Classixx balance retro nostalgia and timeless composition on new album ‘Faraway Reach’ [Interview]
With polished productions and a laid-back aesthetic, Classixx personify the chill yet bustling lifestyle synonymous to their hometown of Los Angeles, CA. Together, Tyler Blake and Michael David make up Classixx: two childhood friends with musical artistry rooted by a myriad of sound, no matter the genre.
In May 2013, their debut studio album, Hanging Gardens, made waves as a jolt of nu-disco resurgence. Three years later, the duo have stepped out with their sophomore studio release, Faraway Reach, bringing aboard respected artists like T-Pain, Passion Pit, How to Dress Well, and Panama to contribute to the 12-track record.
Beginning with “Grecian Summer,” their funky ode to The Greek Theater in Los Angeles, Faraway Reach advances along with gorgeous synth work in “In These Fine Times” and cheerful keys in “Safe Inside” before segueing into the dancefloor-ready “I Feel Numb.” The record hits its first climax with the ultra upbeat “Just Let Go,” then dips straight into the ethereal solemnity of “The Dissolve.”
“Whatever I Want,” the most notorious single off Faraway Reach, culminates as the record’s apex before introducing a surge of groove with “Ndivile.” The eponymous track serves as a cool down with minimal vocals ahead of “Eyes on Me,” a song pumped with soul. “Pure Distraction” provides a glistening arrangement before concluding with the somber “A Mountain With No Ending.”
From start to finish, Faraway Reach, out June 3 on Innovative Leisure, emits a breeze of fresh air as an easy listening record that weaves between dance and melodic elements to create harmonies gilded by disco and pop influences.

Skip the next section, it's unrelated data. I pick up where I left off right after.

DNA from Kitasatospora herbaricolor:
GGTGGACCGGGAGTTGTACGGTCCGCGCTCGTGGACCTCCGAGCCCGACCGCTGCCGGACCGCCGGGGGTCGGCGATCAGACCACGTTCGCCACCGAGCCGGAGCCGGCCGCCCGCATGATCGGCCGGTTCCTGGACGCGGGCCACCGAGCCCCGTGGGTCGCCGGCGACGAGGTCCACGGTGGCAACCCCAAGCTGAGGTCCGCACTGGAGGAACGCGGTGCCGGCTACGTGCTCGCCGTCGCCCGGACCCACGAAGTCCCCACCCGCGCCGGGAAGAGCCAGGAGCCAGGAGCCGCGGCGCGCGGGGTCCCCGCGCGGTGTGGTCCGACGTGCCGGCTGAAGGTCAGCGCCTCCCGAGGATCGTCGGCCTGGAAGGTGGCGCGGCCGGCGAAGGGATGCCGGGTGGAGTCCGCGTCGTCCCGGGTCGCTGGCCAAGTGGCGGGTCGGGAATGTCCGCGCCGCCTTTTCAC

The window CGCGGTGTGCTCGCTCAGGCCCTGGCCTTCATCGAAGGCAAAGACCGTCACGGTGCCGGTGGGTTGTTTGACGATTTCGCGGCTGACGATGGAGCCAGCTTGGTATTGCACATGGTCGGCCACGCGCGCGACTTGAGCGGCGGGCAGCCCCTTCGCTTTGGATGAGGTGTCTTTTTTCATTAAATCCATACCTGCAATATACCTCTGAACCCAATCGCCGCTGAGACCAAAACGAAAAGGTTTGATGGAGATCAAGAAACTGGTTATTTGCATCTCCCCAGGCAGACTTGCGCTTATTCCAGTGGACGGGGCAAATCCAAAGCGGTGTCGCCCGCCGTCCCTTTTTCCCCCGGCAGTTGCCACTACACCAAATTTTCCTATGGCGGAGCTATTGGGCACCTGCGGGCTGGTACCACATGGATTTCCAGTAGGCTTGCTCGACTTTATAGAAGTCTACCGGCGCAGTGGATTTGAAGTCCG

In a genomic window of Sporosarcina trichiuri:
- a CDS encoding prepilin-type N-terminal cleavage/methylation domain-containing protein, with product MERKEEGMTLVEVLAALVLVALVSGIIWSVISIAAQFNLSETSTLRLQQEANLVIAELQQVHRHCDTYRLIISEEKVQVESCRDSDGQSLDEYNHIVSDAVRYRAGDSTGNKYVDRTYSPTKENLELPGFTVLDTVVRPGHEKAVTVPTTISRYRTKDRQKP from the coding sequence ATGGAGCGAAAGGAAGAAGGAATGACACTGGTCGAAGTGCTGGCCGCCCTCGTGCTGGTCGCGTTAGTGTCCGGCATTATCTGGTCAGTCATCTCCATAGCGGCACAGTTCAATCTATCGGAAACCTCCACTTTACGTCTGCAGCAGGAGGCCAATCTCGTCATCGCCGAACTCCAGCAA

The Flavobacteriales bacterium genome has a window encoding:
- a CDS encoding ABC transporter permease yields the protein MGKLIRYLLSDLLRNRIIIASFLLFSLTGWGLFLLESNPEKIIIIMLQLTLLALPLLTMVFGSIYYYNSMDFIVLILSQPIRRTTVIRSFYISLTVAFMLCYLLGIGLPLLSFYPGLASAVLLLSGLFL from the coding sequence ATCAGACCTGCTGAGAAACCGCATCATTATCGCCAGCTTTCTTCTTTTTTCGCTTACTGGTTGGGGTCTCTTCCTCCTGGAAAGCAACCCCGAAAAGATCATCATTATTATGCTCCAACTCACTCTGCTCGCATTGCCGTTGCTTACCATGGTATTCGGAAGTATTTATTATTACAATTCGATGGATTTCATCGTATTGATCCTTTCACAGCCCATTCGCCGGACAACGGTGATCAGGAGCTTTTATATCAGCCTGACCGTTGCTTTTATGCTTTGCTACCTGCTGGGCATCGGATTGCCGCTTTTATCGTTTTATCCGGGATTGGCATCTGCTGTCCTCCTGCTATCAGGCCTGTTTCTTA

We exchanged words with Michael, one half of Classixx, ahead of the album’s issue, to learn about their creative growth and production process on Faraway Reach: an album drummed up in his birthplace of South Africa.
DA: It’s been three years since the release of Hanging Gardens. How would you chart your musical growth since then, and what can fans of your debut album anticipate for Faraway Reach?
In terms of musical growth, I think we’ve learned about restraint in some ways. I know just in a tangible way that it has manifested itself in our sessions because on Hanging Gardens, a couple of the sessions had a hundred tracks. With Faraway Reach, it’s more minimal, so in turn, we’ve made more out of less. I think on Faraway Reach, fans can look out for a broad sound, because we’re doing more pop-oriented music on this album. We’re really hoping that our production is the common thread, and that it doesn’t sound too different from our previous work.
DA: In that regard, how did production on Faraway Reach differ?
If you’re familiar with what you’ve done in the past, it’s not a major departure. We recorded quite a bit of it in South Africa, so you might hear that regional influence, maybe in some songs more than others—but it’s permeable throughout the whole album. We stick to the things that interest us musically, like a fun dynamic that’s lush in tone with propulsive bass. The record probably contains all of that in varying degrees. There’s some slow songs, and some faster songs. We tried to make a linear narrative for the album, so you can listen to it in its entirety.
DA: What brought you to record in South Africa?